Charles McKim (1847–1909), William Rutherford Mead (1846–1928), and Stanford White (1853–1906) established their architectural practice in 1879 and designed a wide array of residential, institutional, industrial, and commercial buildings throughout the eastern United States. Influenced by their extensive travels in Europe (McKim studied at the École des Beaux-Arts in Paris), the partners predominantly designed their work in the Beaux-Arts style.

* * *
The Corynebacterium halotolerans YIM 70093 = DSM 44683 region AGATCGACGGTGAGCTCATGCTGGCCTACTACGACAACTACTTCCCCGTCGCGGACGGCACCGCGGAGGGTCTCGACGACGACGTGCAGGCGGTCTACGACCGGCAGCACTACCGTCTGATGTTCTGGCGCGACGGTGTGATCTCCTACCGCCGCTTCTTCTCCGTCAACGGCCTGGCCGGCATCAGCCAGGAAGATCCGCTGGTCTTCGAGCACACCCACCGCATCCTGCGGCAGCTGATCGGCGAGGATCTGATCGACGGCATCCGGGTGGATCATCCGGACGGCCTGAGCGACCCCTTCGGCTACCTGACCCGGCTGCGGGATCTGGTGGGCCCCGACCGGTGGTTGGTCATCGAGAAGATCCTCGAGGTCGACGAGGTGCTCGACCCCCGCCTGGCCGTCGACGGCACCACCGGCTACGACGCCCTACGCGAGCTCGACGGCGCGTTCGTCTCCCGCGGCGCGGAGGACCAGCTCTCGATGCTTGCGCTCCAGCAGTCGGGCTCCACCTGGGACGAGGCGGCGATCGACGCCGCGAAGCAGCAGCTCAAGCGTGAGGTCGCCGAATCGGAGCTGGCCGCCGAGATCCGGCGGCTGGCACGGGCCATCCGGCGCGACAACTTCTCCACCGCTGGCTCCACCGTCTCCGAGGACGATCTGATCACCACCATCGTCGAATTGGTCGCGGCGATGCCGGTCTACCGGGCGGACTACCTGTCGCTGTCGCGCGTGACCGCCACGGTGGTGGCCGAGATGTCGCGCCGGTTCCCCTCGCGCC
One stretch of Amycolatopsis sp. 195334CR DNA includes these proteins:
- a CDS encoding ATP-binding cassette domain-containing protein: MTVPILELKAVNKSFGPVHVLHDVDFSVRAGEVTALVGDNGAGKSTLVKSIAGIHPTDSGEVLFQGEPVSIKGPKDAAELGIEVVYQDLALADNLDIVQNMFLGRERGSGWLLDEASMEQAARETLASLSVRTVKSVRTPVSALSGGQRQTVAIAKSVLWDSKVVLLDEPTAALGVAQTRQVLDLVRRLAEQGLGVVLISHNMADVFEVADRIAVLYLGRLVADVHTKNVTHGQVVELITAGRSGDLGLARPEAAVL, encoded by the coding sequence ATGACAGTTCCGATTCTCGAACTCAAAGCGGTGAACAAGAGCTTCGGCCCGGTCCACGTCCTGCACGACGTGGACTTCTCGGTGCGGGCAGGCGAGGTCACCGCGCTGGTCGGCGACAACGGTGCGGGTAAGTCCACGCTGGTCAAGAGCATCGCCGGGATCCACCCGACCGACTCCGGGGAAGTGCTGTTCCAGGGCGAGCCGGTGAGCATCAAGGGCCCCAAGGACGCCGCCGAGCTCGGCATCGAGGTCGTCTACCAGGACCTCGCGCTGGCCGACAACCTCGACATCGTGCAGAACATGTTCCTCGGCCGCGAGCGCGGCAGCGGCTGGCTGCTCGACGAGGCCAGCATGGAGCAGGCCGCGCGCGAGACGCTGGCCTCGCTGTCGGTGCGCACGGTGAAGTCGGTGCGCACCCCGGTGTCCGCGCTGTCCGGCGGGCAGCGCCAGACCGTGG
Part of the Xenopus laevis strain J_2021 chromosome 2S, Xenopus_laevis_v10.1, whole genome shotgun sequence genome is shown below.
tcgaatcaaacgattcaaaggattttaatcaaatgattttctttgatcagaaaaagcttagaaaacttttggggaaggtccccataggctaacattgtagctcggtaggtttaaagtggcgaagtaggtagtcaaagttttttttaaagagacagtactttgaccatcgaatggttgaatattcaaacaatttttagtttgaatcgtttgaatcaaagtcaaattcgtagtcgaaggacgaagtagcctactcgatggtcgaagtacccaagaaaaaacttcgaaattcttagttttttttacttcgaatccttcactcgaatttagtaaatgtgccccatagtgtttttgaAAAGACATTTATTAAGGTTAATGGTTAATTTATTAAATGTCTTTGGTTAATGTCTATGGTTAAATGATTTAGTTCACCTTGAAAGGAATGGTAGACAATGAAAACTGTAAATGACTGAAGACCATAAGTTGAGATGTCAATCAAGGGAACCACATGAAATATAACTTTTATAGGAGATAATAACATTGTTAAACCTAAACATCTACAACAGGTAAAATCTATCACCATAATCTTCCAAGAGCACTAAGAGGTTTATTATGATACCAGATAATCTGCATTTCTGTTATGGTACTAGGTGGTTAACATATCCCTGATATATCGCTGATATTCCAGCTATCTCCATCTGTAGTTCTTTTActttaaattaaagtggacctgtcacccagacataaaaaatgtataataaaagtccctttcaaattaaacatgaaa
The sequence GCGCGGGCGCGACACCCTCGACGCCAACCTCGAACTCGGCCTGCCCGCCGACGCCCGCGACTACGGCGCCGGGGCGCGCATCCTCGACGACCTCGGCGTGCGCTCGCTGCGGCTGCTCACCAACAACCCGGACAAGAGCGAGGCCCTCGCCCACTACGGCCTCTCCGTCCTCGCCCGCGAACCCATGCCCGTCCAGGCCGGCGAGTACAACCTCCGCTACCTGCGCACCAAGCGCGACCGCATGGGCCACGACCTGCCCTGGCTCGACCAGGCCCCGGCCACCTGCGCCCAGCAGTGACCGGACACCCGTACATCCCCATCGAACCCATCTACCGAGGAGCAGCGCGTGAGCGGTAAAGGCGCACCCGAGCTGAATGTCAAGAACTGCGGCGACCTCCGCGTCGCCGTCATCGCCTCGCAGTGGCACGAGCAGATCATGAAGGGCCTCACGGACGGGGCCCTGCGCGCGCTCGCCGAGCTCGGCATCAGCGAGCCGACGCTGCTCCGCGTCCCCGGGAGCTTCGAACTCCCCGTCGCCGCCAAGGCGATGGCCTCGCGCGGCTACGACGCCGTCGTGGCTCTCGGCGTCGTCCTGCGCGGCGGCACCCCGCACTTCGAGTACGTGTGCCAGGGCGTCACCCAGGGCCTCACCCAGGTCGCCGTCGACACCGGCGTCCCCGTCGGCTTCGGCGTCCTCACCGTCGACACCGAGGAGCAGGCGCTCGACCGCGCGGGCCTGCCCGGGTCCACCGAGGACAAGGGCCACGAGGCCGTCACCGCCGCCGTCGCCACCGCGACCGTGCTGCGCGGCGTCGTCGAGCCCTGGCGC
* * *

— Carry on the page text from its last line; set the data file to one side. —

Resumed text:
Proponents of the City Beautiful Movement, the firm contributed several designs to the 1893 World's Columbian Exposition in Chicago, which first introduced the movement in the United States. Their architectural designs often included outdoor spaces and elements of urban planning concepts. Such projects include the Boston Public Library Courtyard, Newport Casino, Rhode Island, Columbia University in the City of New York, and, on a residential scale, The Orchard estate (now Whitefield Condominiums) in Southampton, New York. The firm often designed memorial features that were inserted into existing park designs, including Grand Army Plaza at Prospect Park in Brooklyn and the Washington Square Arch in the Greenwich Village Park. The firm, which continued under new leadership for more than three decades after the death of the last original partner, grew to more than 100 designers and trained nearly a dozen significant twentieth-century designers, including John Carrère and Thomas Hastings.